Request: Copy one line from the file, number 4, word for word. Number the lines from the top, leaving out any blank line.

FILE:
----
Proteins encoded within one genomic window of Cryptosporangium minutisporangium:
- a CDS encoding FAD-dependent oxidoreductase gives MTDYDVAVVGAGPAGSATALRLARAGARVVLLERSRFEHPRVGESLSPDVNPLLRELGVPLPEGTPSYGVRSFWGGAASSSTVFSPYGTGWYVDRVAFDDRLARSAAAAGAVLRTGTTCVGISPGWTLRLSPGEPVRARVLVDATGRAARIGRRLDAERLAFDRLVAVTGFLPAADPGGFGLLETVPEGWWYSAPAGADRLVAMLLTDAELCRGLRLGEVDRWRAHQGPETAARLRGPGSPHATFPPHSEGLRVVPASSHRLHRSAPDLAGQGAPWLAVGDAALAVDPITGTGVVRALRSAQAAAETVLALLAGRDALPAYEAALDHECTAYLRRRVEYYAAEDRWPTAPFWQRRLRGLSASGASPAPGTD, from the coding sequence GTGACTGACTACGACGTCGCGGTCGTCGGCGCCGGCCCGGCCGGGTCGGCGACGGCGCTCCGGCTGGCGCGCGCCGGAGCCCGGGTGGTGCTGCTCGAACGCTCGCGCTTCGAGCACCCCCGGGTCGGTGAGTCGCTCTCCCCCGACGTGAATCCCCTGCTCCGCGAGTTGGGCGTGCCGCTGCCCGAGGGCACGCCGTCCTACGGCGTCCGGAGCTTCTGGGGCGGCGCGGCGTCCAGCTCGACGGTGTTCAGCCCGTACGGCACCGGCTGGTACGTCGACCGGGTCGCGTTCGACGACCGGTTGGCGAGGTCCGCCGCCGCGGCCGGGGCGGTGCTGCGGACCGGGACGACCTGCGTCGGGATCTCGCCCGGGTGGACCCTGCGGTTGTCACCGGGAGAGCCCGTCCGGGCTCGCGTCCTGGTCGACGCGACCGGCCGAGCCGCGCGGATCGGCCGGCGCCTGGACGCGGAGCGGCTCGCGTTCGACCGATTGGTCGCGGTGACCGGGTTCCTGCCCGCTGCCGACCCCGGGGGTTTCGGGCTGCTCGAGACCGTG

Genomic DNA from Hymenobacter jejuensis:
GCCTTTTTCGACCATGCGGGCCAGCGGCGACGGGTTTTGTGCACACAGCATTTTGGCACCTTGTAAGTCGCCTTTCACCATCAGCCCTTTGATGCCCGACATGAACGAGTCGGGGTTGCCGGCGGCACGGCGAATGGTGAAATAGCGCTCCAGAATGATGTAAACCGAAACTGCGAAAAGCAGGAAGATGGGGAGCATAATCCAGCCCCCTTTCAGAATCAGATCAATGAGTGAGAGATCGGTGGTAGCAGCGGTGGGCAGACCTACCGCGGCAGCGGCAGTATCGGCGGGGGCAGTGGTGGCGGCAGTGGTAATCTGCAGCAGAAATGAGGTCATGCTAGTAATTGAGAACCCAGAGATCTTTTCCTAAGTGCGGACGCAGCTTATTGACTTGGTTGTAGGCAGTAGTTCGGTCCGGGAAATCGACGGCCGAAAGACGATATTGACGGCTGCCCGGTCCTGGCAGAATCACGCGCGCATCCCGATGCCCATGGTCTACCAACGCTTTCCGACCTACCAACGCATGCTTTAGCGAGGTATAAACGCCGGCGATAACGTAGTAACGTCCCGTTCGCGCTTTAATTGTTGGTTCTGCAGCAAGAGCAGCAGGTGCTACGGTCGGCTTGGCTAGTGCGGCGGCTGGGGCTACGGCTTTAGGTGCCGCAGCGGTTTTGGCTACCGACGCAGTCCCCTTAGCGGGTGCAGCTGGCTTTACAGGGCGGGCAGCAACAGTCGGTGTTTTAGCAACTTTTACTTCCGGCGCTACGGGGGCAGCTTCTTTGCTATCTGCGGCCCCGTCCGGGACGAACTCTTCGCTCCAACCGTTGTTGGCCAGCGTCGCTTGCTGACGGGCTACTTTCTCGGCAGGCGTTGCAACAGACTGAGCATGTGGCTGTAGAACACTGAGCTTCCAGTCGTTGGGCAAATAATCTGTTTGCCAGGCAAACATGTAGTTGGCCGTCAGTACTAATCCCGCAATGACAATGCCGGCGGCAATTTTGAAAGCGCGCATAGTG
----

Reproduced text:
GCCTTTTTCGACCATGCGGGCCAGCGGCGACGGGTTTTGTGCACACAGCATTTTGGCACCTTGTAAGTCGCCTTTCACCATCAGCCCTTTGATGCCCGACATGAACGAGTCGGGGTTGCCGGCGGCACGGCGAATGGTGAAATAGCGCTCCAGAATGATGTAAACCGAAACTGCGAAAAGCAGGAAGATGGGGAGCATAATCCAGCCCCCTTTCAGAATCAGATCAATGAGTGAGAGATCGGTGGTAGCAGCGGTGGGCAGACCTACCGCGGCAGCGGCAGTATCGGCGGGGGCAGTGGTGGCGGCAGTGGTAATCTGCAGCAGAAATGAGGTCATGCTAGTAATTGAGAACCCAGAGATCTTTTCCTAAGTGCGGACGCAGCTTATTGACTTGGTTGTAGGCAGTAGTTCGGTCCGGGAAATCGACGGCCGAAAGACGATATTGACGGCTGCCCGGTCCTGGCAGAATCACGCGCGCATCCCGATGCCCATGGTCTACCAACGCTTTCCGACCTACCAACGCATGCTTTAGCGAGGTATAAACGCCGGCGATAACGTAGTAACGTCCCGTTCGCGCTTTAATTGTTGGTTCTGCAGCAAGAGCAGCAGGTGCTACGGTCGGCTTGGCTAGTGCGGCGGCTGGGGCTACGGCTTTAGGTGCCGCAGCGGTTTTGGCTACCGACGCAGTCCCCTTAGCGGGTGCAGCTGGCTTTACAGGGCGGGCAGCAACAGTCGGTGTTTTAGCAACTTTTACTTCCGGCGCTACGGGGGCAGCTTCTTTGCTATCTGCGGCCCCGTCCGGGACGAACTCTTCGCTCCAACCGTTGTTGGCCAGCGTCGCTTGCTGACGGGCTACTTTCTCGGCAGGCGTTGCAACAGACTGAGCATGTGGCTGTAGAACACTGAGCTTCCAGTCGTTGGGCAAATAATCTGTTTGCCAGGCAAACATGTAGTTGGCCGTCAGTACTAATCCCGCAATGACAATGCCGGCGGCAATTTTGAAAGCGCGCATAGTG